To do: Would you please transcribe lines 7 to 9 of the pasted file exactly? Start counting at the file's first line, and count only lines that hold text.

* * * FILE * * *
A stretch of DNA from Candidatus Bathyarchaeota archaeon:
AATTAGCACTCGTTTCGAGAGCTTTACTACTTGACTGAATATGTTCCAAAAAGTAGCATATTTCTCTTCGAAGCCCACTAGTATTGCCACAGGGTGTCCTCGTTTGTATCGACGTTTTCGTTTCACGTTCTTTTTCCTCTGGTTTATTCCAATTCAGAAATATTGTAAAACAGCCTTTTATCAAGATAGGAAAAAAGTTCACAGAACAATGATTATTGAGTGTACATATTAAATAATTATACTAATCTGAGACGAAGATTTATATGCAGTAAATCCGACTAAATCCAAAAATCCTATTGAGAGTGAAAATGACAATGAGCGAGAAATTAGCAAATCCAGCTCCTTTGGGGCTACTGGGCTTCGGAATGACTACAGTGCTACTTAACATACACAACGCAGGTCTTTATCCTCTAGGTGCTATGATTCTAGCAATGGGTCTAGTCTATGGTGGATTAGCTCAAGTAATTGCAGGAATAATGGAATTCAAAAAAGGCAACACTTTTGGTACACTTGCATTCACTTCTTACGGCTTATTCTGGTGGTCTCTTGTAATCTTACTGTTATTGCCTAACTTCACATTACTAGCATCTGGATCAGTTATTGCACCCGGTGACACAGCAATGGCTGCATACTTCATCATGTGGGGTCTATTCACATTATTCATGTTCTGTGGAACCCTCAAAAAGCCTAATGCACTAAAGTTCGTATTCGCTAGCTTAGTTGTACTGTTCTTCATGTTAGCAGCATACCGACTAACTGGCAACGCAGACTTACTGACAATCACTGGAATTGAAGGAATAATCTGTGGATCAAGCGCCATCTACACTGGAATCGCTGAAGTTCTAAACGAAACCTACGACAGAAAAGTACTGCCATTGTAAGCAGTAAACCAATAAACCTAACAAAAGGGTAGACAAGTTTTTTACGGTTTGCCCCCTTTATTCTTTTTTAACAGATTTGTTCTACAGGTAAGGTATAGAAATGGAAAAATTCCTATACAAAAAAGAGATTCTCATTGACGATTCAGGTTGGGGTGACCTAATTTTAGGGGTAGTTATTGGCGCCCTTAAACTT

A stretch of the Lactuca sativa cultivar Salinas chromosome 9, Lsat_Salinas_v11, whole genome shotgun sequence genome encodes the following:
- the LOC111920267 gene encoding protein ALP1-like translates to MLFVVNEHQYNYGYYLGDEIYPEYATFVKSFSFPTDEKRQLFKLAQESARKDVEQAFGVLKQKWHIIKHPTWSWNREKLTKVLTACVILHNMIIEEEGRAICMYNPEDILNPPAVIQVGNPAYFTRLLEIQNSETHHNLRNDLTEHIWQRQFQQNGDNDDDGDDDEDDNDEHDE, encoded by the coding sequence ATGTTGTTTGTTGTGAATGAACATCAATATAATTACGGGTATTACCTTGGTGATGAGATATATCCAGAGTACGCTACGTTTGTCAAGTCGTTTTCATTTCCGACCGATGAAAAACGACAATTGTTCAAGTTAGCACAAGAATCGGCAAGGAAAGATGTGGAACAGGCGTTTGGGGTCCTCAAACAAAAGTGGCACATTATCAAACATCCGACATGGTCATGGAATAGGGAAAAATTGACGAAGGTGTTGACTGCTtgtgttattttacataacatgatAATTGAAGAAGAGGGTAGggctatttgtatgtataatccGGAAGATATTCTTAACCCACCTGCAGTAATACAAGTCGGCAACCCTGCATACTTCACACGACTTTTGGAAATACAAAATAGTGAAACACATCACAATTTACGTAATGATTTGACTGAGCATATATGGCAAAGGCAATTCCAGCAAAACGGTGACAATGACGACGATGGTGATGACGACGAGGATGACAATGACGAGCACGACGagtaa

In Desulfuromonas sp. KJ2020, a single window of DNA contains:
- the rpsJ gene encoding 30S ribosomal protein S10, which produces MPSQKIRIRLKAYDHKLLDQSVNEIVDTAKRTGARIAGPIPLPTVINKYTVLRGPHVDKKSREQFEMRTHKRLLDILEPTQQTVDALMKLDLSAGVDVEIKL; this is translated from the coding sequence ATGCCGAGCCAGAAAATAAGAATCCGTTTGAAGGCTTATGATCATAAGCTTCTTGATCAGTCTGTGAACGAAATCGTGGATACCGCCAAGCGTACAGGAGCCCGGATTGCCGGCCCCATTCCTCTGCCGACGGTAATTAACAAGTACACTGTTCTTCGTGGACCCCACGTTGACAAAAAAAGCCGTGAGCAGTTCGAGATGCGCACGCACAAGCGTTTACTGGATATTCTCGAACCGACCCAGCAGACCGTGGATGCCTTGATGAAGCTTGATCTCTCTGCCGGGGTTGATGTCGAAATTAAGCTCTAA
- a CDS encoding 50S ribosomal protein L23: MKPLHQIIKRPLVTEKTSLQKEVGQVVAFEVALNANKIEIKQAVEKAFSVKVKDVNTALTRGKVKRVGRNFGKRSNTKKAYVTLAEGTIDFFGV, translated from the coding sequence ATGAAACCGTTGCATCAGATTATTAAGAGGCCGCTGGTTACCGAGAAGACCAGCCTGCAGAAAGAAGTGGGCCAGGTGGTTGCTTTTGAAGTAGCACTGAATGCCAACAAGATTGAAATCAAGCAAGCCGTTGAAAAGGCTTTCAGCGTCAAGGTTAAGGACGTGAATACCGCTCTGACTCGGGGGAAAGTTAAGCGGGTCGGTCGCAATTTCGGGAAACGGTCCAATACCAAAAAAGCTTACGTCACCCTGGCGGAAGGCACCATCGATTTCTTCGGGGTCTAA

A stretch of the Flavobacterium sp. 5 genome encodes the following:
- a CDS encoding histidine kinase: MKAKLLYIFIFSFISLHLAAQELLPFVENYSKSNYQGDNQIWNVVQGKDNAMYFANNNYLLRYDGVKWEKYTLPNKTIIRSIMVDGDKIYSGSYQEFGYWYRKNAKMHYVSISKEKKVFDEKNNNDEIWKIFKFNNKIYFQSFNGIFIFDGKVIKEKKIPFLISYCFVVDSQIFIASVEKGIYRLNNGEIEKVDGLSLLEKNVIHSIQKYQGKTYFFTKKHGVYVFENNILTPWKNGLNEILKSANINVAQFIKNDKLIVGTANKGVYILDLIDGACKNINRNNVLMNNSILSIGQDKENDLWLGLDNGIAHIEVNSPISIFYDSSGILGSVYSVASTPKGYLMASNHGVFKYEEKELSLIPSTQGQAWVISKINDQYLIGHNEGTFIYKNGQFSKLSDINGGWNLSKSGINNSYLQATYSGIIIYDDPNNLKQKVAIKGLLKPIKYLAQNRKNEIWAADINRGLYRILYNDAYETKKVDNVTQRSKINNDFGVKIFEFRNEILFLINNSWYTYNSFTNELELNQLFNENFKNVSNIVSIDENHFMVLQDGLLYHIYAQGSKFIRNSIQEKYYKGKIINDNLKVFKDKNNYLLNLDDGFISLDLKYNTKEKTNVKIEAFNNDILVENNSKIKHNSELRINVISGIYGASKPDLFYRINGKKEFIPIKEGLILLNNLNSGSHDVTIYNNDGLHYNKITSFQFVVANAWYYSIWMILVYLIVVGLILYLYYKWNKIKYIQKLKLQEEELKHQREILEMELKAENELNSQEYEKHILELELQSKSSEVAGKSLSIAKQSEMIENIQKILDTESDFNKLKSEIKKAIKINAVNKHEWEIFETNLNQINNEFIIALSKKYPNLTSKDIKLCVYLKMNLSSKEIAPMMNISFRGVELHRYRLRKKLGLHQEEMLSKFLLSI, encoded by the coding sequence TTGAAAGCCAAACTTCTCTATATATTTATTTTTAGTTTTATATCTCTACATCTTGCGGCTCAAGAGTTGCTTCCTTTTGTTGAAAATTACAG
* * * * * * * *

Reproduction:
- a CDS encoding 50S ribosomal protein L23: MKPLHQIIKRPLVTEKTSLQKEVGQVVAFEVALNANKIEIKQAVEKAFSVKVKDVNTALTRGKVKRVGRNFGKRSNTKKAYVTLAEGTIDFFGV, translated from the coding sequence ATGAAACCGTTGCATCAGATTATTAAGAGGCCGCTGGTTACCGAGAAGACCAGCCTGCAGAAAGAAGTGGGCCAGGTGGTTGCTTTTGAAGTAGCACTGAATGCCAACAAGATTGAAATCAAGCAAGCCGTTGAAAAGGCTTTCAGCGTCAAGGTTAAGGACGTGAATACCGCTCTGACTCGGGGGAAAGTTAAGCGGGTCGGTCGCAATTTCGGGAAACGGTCCAATACCAAAAAAGCTTACGTCACCCTGGCGGAAGGCACCATCGATTTCTTCGGGGTCTAA

A stretch of the Flavobacterium sp. 5 genome encodes the following:
- a CDS encoding histidine kinase: MKAKLLYIFIFSFISLHLAAQELLPFVENYSKSNYQGDNQIWNVVQGKDNAMYFANNNYLLRYDGVKWEKYTLPNKTIIRSIMVDGDKIYSGSYQEFGYWYRKNAKMHYVSISKEKKVFDEKNNNDEIWKIFKFNNKIYFQSFNGIFIFDGKVIKEKKIPFLISYCFVVDSQIFIASVEKGIYRLNNGEIEKVDGLSLLEKNVIHSIQKYQGKTYFFTKKHGVYVFENNILTPWKNGLNEILKSANINVAQFIKNDKLIVGTANKGVYILDLIDGACKNINRNNVLMNNSILSIGQDKENDLWLGLDNGIAHIEVNSPISIFYDSSGILGSVYSVASTPKGYLMASNHGVFKYEEKELSLIPSTQGQAWVISKINDQYLIGHNEGTFIYKNGQFSKLSDINGGWNLSKSGINNSYLQATYSGIIIYDDPNNLKQKVAIKGLLKPIKYLAQNRKNEIWAADINRGLYRILYNDAYETKKVDNVTQRSKINNDFGVKIFEFRNEILFLINNSWYTYNSFTNELELNQLFNENFKNVSNIVSIDENHFMVLQDGLLYHIYAQGSKFIRNSIQEKYYKGKIINDNLKVFKDKNNYLLNLDDGFISLDLKYNTKEKTNVKIEAFNNDILVENNSKIKHNSELRINVISGIYGASKPDLFYRINGKKEFIPIKEGLILLNNLNSGSHDVTIYNNDGLHYNKITSFQFVVANAWYYSIWMILVYLIVVGLILYLYYKWNKIKYIQKLKLQEEELKHQREILEMELKAENELNSQEYEKHILELELQSKSSEVAGKSLSIAKQSEMIENIQKILDTESDFNKLKSEIKKAIKINAVNKHEWEIFETNLNQINNEFIIALSKKYPNLTSKDIKLCVYLKMNLSSKEIAPMMNISFRGVELHRYRLRKKLGLHQEEMLSKFLLSI, encoded by the coding sequence TTGAAAGCCAAACTTCTCTATATATTTATTTTTAGTTTTATATCTCTACATCTTGCGGCTCAAGAGTTGCTTCCTTTTGTTGAAAATTACAG